The Grease Gun is not as pretty or as finely finished as other SMGs, but it sure performs when needed. The MP40 for example will frequently mis-feed if you apply too much force on the magazine (by holding it when firing) - in its original configuration it also could break firing pins - no worry there from the M3. Thompson is more refined, but is a very heavy gun - can also be a little finicky if the insides get too dry.

    I hope you get a chance to shoot a PPS43 or a Suomi. They're interesting artifacts of WW2 as well. Suomi was probably the most versatile SMG and could be used out to 100 yards easily. They did a lot of damage to the Soviets in the Winter War. But they are very heavy as well.

    Thanks for the great review.
     
  12. TimberWolf7.62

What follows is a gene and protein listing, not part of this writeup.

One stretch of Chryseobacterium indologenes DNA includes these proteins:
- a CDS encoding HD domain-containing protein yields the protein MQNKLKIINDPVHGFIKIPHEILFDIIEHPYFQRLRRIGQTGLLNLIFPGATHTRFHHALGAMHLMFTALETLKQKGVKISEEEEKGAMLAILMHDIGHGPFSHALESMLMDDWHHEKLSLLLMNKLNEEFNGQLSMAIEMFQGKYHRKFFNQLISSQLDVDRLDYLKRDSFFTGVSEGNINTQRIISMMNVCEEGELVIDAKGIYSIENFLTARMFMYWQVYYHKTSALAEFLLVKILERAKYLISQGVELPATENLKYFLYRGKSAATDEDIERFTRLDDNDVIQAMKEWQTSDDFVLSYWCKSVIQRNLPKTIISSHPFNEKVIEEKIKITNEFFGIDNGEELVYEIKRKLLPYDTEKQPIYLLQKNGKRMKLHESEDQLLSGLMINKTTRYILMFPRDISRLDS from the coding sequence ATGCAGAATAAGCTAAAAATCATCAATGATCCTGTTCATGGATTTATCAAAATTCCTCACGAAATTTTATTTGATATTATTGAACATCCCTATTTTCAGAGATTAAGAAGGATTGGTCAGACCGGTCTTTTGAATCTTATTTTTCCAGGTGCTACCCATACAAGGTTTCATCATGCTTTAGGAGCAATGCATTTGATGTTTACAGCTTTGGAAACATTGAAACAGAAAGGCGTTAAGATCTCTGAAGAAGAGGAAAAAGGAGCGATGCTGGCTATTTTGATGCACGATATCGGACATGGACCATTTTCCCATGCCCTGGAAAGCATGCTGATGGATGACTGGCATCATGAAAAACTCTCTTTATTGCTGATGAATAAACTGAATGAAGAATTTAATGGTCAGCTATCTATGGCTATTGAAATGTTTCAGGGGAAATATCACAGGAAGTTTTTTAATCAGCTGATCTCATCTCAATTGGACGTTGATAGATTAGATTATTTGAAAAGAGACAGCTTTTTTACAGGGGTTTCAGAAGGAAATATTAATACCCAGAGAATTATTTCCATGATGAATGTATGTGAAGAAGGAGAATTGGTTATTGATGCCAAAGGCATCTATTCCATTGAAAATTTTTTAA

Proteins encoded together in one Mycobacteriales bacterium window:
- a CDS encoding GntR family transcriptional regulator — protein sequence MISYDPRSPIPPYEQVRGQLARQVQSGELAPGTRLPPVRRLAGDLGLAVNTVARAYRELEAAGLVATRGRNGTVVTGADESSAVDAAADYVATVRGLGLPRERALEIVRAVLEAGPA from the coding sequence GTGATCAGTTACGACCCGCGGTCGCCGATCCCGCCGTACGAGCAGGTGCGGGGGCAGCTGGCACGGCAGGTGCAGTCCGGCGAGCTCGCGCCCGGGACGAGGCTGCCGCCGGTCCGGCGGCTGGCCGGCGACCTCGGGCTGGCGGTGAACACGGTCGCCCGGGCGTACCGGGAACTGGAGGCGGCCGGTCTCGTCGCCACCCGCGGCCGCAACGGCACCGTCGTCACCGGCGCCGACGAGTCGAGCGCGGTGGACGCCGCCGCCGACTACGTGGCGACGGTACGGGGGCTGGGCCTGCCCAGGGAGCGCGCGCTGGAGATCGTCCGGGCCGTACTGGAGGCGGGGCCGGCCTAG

TimberWolf7.62 Member

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    This Marine was on Ft. Hood at one point. I got my hands on an M3 from an M88 recovery vehicle, but there was just no way I could smuggle it back to California, so I had to give it back. It was fairly rough but I wanted it.
     
  13. ironhead7544

    ironhead7544 Member

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    The grease gun was used for armored vehicles because it is compact. I also heard that it would work in dirty conditions where a Thompson would jam.
     
  14. mljdeckard

    mljdeckard Member

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    We had some in my arms room in Germany in '92-'93, they were listed as belonging to recovery vehicle crewmen. I never got to shoot one, they were on the property books for about $8.
     
  15. rocky branch

    rocky branch Member